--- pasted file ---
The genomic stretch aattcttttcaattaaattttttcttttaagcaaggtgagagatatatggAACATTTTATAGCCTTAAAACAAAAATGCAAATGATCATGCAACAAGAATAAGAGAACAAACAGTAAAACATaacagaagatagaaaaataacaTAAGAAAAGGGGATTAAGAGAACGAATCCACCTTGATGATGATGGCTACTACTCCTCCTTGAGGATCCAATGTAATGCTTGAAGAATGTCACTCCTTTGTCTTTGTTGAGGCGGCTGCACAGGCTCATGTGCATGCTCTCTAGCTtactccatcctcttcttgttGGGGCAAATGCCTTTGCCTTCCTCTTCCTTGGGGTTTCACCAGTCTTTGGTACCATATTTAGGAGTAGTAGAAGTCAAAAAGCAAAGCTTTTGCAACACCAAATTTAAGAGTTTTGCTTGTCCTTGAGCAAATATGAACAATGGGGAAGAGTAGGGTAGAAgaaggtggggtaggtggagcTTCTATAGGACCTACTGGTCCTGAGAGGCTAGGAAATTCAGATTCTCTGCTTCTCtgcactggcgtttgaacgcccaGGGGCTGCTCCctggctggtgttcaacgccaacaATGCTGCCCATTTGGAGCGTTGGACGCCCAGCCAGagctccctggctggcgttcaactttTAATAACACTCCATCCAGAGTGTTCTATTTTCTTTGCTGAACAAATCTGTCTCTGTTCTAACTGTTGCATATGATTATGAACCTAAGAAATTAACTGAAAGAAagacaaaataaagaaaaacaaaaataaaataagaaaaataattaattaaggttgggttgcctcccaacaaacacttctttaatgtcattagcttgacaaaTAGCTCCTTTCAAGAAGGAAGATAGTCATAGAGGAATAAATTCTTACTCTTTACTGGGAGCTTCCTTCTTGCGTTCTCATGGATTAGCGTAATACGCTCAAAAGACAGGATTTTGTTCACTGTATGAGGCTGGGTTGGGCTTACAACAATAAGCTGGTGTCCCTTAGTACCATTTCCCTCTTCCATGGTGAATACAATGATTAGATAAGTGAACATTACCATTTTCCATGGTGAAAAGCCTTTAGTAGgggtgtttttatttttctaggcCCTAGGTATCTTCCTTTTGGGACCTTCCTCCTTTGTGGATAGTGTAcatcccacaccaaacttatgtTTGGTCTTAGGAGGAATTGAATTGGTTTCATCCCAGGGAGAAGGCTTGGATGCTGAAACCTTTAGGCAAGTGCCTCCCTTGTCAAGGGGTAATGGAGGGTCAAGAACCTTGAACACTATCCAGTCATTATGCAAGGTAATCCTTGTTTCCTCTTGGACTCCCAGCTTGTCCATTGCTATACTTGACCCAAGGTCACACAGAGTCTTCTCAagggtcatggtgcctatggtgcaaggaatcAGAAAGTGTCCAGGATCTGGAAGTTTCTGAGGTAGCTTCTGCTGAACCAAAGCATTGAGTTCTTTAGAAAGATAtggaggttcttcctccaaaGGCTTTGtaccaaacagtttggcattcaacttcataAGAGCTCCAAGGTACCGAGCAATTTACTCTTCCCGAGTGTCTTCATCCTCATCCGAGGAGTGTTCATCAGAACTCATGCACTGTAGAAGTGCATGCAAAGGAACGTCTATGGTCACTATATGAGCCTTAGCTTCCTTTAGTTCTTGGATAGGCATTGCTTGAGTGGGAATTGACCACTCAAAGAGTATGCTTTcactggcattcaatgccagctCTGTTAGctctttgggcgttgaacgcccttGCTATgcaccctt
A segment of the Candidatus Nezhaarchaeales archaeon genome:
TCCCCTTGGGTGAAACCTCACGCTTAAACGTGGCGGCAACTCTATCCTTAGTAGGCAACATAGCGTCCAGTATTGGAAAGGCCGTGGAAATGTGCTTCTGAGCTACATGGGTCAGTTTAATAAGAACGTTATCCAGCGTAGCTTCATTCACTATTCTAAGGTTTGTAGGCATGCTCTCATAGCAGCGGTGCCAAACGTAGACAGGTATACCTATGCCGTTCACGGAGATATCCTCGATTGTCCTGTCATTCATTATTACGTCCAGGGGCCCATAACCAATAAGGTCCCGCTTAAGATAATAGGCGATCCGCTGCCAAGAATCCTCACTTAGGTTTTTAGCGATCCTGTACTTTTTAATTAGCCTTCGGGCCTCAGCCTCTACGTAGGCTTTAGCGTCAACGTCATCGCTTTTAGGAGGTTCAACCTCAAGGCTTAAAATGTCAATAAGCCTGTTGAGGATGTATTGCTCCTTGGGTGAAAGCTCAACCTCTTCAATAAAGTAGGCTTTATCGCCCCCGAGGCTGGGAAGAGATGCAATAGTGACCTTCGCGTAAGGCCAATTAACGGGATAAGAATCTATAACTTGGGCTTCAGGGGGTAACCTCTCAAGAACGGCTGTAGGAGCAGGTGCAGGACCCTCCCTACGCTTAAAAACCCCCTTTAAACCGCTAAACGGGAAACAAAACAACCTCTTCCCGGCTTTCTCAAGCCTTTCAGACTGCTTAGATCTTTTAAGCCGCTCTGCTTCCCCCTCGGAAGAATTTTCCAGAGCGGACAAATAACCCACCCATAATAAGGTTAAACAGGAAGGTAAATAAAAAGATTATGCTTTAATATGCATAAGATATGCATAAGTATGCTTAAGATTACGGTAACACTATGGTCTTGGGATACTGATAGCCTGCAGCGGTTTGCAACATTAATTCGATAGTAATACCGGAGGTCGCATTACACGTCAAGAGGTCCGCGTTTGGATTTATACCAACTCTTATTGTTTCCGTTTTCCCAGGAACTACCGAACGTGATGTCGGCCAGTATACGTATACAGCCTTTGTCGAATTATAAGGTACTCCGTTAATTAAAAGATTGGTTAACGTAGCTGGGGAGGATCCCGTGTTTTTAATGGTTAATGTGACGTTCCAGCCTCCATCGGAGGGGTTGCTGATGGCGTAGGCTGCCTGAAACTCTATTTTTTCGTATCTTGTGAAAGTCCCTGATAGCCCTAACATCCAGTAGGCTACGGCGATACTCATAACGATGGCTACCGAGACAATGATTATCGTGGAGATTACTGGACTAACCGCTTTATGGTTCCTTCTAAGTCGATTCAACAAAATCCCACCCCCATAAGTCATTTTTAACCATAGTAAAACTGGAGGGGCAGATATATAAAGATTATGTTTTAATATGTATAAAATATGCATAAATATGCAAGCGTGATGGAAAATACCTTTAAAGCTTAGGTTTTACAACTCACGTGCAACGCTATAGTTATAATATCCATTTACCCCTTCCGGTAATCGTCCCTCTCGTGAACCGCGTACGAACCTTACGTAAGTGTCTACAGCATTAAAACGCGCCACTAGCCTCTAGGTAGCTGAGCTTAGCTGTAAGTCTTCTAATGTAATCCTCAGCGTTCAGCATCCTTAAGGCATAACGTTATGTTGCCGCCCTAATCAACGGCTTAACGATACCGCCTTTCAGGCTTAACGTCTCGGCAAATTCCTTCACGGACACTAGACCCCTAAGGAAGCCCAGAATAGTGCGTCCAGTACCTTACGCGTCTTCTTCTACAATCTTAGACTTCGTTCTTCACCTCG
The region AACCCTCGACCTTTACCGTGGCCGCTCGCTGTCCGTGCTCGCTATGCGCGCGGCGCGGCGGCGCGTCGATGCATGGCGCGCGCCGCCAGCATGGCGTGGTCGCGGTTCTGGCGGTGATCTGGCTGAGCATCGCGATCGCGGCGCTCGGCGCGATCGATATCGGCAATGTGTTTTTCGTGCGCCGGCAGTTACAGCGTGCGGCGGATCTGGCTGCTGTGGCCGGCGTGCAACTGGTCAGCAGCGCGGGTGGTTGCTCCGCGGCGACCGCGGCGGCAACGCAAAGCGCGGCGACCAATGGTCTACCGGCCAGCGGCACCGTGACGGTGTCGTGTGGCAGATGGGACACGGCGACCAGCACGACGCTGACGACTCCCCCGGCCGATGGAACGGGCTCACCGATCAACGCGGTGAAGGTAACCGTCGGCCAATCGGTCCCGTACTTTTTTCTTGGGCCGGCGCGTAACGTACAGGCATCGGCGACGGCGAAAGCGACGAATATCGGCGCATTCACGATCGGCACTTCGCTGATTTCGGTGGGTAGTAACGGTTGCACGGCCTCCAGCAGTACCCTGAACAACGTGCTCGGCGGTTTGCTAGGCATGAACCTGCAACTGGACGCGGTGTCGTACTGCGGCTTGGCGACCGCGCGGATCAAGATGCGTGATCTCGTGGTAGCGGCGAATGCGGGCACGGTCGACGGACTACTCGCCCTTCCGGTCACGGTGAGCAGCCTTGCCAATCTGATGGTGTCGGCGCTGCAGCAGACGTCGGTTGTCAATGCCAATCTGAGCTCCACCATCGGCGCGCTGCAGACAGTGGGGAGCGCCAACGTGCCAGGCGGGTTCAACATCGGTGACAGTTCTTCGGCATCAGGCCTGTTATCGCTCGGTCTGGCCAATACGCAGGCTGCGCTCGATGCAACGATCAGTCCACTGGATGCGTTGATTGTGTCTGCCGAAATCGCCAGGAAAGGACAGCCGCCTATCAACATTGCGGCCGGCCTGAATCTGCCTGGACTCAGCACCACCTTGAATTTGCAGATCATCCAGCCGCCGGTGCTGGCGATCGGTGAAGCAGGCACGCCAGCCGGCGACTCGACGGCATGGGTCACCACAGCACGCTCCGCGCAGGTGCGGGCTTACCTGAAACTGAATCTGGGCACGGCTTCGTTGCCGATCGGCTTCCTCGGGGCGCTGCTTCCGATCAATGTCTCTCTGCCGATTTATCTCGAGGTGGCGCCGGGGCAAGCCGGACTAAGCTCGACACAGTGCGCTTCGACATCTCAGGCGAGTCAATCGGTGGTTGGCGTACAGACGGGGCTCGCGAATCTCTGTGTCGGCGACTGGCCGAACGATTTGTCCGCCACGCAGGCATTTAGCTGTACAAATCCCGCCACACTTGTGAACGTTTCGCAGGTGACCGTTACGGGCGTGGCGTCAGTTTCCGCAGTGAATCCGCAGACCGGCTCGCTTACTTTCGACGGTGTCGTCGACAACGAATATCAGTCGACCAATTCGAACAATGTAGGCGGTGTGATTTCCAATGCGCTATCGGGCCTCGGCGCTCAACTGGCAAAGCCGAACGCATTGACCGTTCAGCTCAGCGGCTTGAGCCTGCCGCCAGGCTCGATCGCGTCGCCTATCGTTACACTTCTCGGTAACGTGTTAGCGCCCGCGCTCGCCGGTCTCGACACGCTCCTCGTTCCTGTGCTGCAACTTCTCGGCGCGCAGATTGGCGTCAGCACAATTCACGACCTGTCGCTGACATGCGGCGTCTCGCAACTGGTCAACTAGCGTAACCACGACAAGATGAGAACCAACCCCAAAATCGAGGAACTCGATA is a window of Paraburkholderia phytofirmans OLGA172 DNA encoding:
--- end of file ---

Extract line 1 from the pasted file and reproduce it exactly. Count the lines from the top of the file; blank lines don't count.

The genomic stretch aattcttttcaattaaattttttcttttaagcaaggtgagagatatatggAACATTTTATAGCCTTAAAACAAAAATGCAAATGATCATGCAACAAGAATAAGAGAACAAACAGTAAAACATaacagaagatagaaaaataacaTAAGAAAAGGGGATTAAGAGAACGAATCCACCTTGATGATGATGGCTACTACTCCTCCTTGAGGATCCAATGTAATGCTTGAAGAATGTCACTCCTTTGTCTTTGTTGAGGCGGCTGCACAGGCTCATGTGCATGCTCTCTAGCTtactccatcctcttcttgttGGGGCAAATGCCTTTGCCTTCCTCTTCCTTGGGGTTTCACCAGTCTTTGGTACCATATTTAGGAGTAGTAGAAGTCAAAAAGCAAAGCTTTTGCAACACCAAATTTAAGAGTTTTGCTTGTCCTTGAGCAAATATGAACAATGGGGAAGAGTAGGGTAGAAgaaggtggggtaggtggagcTTCTATAGGACCTACTGGTCCTGAGAGGCTAGGAAATTCAGATTCTCTGCTTCTCtgcactggcgtttgaacgcccaGGGGCTGCTCCctggctggtgttcaacgccaacaATGCTGCCCATTTGGAGCGTTGGACGCCCAGCCAGagctccctggctggcgttcaactttTAATAACACTCCATCCAGAGTGTTCTATTTTCTTTGCTGAACAAATCTGTCTCTGTTCTAACTGTTGCATATGATTATGAACCTAAGAAATTAACTGAAAGAAagacaaaataaagaaaaacaaaaataaaataagaaaaataattaattaaggttgggttgcctcccaacaaacacttctttaatgtcattagcttgacaaaTAGCTCCTTTCAAGAAGGAAGATAGTCATAGAGGAATAAATTCTTACTCTTTACTGGGAGCTTCCTTCTTGCGTTCTCATGGATTAGCGTAATACGCTCAAAAGACAGGATTTTGTTCACTGTATGAGGCTGGGTTGGGCTTACAACAATAAGCTGGTGTCCCTTAGTACCATTTCCCTCTTCCATGGTGAATACAATGATTAGATAAGTGAACATTACCATTTTCCATGGTGAAAAGCCTTTAGTAGgggtgtttttatttttctaggcCCTAGGTATCTTCCTTTTGGGACCTTCCTCCTTTGTGGATAGTGTAcatcccacaccaaacttatgtTTGGTCTTAGGAGGAATTGAATTGGTTTCATCCCAGGGAGAAGGCTTGGATGCTGAAACCTTTAGGCAAGTGCCTCCCTTGTCAAGGGGTAATGGAGGGTCAAGAACCTTGAACACTATCCAGTCATTATGCAAGGTAATCCTTGTTTCCTCTTGGACTCCCAGCTTGTCCATTGCTATACTTGACCCAAGGTCACACAGAGTCTTCTCAagggtcatggtgcctatggtgcaaggaatcAGAAAGTGTCCAGGATCTGGAAGTTTCTGAGGTAGCTTCTGCTGAACCAAAGCATTGAGTTCTTTAGAAAGATAtggaggttcttcctccaaaGGCTTTGtaccaaacagtttggcattcaacttcataAGAGCTCCAAGGTACCGAGCAATTTACTCTTCCCGAGTGTCTTCATCCTCATCCGAGGAGTGTTCATCAGAACTCATGCACTGTAGAAGTGCATGCAAAGGAACGTCTATGGTCACTATATGAGCCTTAGCTTCCTTTAGTTCTTGGATAGGCATTGCTTGAGTGGGAATTGACCACTCAAAGAGTATGCTTTcactggcattcaatgccagctCTGTTAGctctttgggcgttgaacgcccttGCTATgcaccctt